Aligning Incentives to Results
A recent Wall Street Journal article by Joann Lublin, Semiannual Bonuses Gain Traction, discusses the pros and cons of what seems to be a growing trend – replacing the annual bonus processes with the establishment and operation of semiannual goals and benefits.
The Hay Group found 50 big and medium companies including Home Depot, Cisco and Xerox who have semiannual programs. The Obama administration’s pay czar, Kenneth Feinberg and a Harvard law professor who heads the school’s corporate governance program, Lucian Bebchuk says that 6 months is not long enough. I beg to differ.
An annual goal assuming we’re in recovery 12 months from now will look different than the second semiannual goal after a six month period where we know that we’re in recovery.
Here’s why I disagree. I’ve been a manager in a startup where I was chartered to establish the sales compensation plan for a crackerjack sales team where the company had no products. Did we hire before we should have? Sales 101 tells you that there will be no sales until the sales team is in place. The company had a plan and what looked like to me to be the resources to deliver a product in only few months. Timing was everything. For that reason, we designed our program to incentivize the sales team to drive to milestones and ultimately win carrier acceptance of our product.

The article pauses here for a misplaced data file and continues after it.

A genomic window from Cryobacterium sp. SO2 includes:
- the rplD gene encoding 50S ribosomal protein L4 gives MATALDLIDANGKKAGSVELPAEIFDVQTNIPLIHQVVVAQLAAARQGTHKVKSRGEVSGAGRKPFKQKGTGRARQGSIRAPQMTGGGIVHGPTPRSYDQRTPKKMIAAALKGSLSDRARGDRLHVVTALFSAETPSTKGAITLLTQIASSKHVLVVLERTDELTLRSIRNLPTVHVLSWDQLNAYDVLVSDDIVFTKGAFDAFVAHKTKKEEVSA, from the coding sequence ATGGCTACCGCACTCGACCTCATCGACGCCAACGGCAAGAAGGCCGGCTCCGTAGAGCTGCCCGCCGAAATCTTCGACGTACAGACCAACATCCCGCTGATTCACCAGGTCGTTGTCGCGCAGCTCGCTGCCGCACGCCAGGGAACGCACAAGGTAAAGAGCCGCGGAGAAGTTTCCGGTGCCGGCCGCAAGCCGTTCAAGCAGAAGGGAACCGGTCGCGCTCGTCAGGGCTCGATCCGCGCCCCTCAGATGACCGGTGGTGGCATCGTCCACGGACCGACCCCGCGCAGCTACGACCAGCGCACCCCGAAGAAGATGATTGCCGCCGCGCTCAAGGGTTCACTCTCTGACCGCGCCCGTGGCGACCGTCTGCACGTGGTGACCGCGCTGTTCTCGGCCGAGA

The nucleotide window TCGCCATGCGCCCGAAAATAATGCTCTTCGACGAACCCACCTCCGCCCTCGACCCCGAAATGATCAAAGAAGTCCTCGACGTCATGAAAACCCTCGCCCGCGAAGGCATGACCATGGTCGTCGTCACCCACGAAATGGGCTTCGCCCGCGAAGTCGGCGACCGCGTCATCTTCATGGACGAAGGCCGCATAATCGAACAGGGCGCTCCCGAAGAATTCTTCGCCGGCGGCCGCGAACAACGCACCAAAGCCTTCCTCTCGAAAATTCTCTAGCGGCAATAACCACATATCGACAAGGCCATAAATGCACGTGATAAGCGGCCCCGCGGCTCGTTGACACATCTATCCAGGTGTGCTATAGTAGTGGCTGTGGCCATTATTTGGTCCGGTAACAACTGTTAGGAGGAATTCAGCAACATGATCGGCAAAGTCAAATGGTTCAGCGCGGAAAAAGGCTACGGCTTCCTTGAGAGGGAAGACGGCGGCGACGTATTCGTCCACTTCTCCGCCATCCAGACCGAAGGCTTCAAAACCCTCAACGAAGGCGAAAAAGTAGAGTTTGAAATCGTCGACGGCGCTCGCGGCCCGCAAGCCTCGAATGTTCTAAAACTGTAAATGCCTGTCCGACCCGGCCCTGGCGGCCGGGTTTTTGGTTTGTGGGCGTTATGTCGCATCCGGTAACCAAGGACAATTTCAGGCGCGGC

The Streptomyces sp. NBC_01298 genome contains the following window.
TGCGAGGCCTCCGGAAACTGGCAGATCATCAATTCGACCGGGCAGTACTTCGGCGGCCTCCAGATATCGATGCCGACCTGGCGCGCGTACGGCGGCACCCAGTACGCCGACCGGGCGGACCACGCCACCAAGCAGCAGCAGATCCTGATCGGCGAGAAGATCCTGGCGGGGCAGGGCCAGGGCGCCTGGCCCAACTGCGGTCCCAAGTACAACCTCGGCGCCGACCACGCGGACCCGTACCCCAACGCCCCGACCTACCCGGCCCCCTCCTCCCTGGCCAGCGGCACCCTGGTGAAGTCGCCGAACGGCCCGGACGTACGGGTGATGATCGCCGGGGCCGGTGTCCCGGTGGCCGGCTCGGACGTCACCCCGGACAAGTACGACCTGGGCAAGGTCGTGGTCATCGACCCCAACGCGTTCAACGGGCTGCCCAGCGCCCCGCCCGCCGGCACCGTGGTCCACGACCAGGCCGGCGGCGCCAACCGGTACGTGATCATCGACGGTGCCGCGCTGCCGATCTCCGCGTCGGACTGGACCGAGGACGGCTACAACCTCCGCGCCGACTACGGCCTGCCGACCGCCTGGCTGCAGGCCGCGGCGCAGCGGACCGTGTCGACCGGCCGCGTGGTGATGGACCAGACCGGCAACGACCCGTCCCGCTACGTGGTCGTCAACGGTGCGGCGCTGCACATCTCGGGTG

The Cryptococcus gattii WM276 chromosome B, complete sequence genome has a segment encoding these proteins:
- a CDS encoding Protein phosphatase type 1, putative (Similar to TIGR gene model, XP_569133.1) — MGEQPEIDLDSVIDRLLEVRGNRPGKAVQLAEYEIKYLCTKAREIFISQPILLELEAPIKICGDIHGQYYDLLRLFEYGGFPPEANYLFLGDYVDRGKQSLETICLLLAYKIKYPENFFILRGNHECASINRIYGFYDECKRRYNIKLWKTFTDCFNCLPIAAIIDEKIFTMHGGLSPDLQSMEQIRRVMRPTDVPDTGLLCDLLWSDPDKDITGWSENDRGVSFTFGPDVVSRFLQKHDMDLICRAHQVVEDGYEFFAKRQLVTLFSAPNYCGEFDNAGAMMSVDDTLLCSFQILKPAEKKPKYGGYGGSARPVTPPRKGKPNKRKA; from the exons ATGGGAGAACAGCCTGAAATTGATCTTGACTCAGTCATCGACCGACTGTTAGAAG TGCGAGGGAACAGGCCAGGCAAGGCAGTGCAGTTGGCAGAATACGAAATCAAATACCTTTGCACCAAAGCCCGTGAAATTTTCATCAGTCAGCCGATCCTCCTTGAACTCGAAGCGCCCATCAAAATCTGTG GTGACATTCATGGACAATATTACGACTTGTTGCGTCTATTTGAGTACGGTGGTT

In this case, an annual goal would have been totally ludicrous, except to satisfy the VCs on the board that we were setup to win. However, as Sales VP I could never predict what we were capable of selling because the product could not be delivered yet for customer or carrier evaluation. I couldn’t realistically forecast what the carriers would/should deploy. So, we organized our incentive plan around sales process milestones for that period.
In the times managers face today, of rapidly changing economic conditions, compressed product lifecycles and global competition so much of a business’ actual performance is beyond the manager’s control. Are we in recovery? recession?
Incentives should work to focus the manager’s mind and reward them when goals are achieved. It’s not very incentivizing to give the manager what is in effect a lottery ticket, over which they have no control and no way to make a difference in their firm’s results. It is incentivizing to give a manager a reasonable goal that they can achieve with effort. Semiannual goals also require semiannual goal setting. Setting goals too high can be more easily adjusted and setting goals too low can equally be easily adjusted higher.
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